I don’t know about you, but I find this passage of Scripture very challenging. There are three personal questions in particular that I need to be asking myself. I invite you to think about them as well.
What is your attitude toward money and possessions? As a follow-up question, do you live as if everything you have comes from and belongs to God? Do you know your place? Do you see yourself as the owner or the manager of what you have? What are you doing with all God has given you to manage?
Your attitude about money and possessions shows up in how tightly or loosely you hold onto it. Does it annoy you to be asked to give? Do you find yourself wondering about the least amount you could acceptably give or do you enjoy using your finances to help others? What percentage of your income are you giving away these days? Is God’s cause in the world better off because you’ve been entrusted with His money?
What place do money and possessions have in your life? Some people think about this topic all the time. They worry about it or figure out ways to get more money for themselves so they can feel secure and satisfied. They wind up sacrificing important things in life in order to have more. Does this describe you?
Some people struggle with finances, which can be a stressor and a focus in their life. If you are presently in a tough financial situation, do you continue to bring your burden to the Lord and ask for His help? Do you give thanks to God in all circumstances – in plenty and in want?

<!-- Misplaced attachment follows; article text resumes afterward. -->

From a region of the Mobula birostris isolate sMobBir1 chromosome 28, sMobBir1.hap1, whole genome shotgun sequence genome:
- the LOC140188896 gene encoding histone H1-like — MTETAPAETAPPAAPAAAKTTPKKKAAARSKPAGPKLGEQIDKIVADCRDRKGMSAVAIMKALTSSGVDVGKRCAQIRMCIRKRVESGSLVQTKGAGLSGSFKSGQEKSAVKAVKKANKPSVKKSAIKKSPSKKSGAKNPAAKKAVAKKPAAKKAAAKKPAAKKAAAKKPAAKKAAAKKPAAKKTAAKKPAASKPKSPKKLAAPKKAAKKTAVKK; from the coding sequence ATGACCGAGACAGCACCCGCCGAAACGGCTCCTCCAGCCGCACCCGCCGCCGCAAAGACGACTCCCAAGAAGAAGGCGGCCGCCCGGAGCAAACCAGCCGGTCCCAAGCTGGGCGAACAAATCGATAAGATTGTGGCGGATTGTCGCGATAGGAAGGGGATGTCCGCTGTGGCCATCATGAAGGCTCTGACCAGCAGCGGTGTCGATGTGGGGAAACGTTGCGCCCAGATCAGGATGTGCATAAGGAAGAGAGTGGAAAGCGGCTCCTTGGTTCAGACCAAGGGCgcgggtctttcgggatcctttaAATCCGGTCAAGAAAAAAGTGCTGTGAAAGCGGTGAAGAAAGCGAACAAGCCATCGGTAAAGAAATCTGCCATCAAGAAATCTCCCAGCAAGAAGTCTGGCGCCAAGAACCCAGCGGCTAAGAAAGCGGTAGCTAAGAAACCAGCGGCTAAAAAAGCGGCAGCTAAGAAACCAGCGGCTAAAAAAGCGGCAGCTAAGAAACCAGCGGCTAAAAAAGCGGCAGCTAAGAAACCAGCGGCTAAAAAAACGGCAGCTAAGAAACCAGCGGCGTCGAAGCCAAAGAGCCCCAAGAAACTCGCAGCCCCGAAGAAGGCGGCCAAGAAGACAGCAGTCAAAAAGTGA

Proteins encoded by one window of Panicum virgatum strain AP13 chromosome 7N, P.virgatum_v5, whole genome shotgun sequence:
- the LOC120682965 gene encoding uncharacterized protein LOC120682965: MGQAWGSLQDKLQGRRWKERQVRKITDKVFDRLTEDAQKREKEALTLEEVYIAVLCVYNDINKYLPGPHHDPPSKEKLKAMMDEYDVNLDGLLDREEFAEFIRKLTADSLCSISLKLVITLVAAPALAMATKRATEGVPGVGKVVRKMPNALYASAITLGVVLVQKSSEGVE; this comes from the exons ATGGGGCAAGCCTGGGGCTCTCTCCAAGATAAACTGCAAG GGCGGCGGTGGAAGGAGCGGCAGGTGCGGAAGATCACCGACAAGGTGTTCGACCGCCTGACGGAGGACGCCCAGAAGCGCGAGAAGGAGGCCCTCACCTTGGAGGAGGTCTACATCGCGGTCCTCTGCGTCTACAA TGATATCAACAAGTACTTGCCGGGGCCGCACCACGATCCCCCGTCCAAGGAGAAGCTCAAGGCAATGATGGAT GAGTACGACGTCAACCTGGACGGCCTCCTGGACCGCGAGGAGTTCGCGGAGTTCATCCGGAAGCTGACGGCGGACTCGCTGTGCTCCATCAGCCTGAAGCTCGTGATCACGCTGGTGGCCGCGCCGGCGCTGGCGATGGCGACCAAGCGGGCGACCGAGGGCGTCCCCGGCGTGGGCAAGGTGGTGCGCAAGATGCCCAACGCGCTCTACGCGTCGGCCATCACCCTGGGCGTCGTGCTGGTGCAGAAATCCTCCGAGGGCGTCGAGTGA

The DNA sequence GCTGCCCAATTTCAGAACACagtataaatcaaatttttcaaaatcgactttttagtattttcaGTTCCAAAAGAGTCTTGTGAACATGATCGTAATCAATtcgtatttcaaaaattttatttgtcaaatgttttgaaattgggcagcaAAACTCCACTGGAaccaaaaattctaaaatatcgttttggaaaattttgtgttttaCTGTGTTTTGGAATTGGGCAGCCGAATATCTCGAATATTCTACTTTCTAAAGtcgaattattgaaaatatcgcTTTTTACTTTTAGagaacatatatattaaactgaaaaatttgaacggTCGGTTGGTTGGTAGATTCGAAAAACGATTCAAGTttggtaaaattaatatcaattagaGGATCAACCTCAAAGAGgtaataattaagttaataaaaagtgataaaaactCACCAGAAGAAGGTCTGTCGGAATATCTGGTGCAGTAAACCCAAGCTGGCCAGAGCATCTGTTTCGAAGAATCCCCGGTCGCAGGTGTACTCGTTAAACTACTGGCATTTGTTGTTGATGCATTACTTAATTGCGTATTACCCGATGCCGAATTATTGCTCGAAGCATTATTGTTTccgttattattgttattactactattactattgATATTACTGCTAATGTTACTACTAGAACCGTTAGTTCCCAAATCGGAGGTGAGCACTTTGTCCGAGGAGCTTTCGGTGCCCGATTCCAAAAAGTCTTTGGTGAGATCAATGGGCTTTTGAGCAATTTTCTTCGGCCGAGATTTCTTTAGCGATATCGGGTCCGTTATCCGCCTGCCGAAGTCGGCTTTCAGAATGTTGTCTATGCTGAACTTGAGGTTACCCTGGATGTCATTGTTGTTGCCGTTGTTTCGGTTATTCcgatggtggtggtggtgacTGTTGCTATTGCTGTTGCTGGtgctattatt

Finally, do you measure your self-worth by your net worth? I hope not. Some people are constantly comparing what they have or what they’re making with what others have or what they’re making. They covet; they get jealous; they resent those who have more; and they are miserable. They seem to believe that having more makes a person more important, more valuable. Nothing could be further from the truth.
Jesus encourages us today to consider all these kinds of questions so we might be wise, on guard, and enjoy real life with our God.
I love a testimony I came across in an eye-opening book, “Gods at War,” written by Kyle Idleman. It goes like this:
The god of money was almost irresistible. He spun tales of sports cars, luxury homes, and all the good things he was going to buy for us. Yes, we had heard the old refrain that money can’t buy happiness. We knew that. We had seen what it had done to people over and over.
But we were going to be different. We were going to know how to use that money without letting it use us. We didn’t want to buy happiness; we just wanted to rent a little pleasure. But somewhere it all went wrong. Somehow the god of money became a slave driver.
He kept us running, following him, trying to keep him from getting away. We followed the green brick road until we longed to rest. We put our hope in what we might find at the end of the rainbow. We thought money would provide us with security, significance, and some measure of satisfaction. But strangely even when we had money we still felt broke.
Then we met Jesus and discovered that he is our provider. He provides everything we need. He provides us with security because he never leaves us or forsakes us. He provides us with significance because our identity and value are found in his love. He provides us with satisfaction because our souls were made for him. We discovered that God would meet all our needs according to the riches of his glory in Christ Jesus. What a wonderful testimony!
Friends, Jesus knows what makes life work. He loves you. He went to the cross so you could have the abundant life God intended for you. Jesus became poor so you might become rich with God. He rose as an affirmation that His word is life-giving truth for you and for me.
I appeal to you this day to trust Him on this subject of money and possessions. Jesus knows what He is talking about. Real life does not consist in money and possessions. Real life is about having a rich relationship with God. Amen.
Pastor Steve Kramer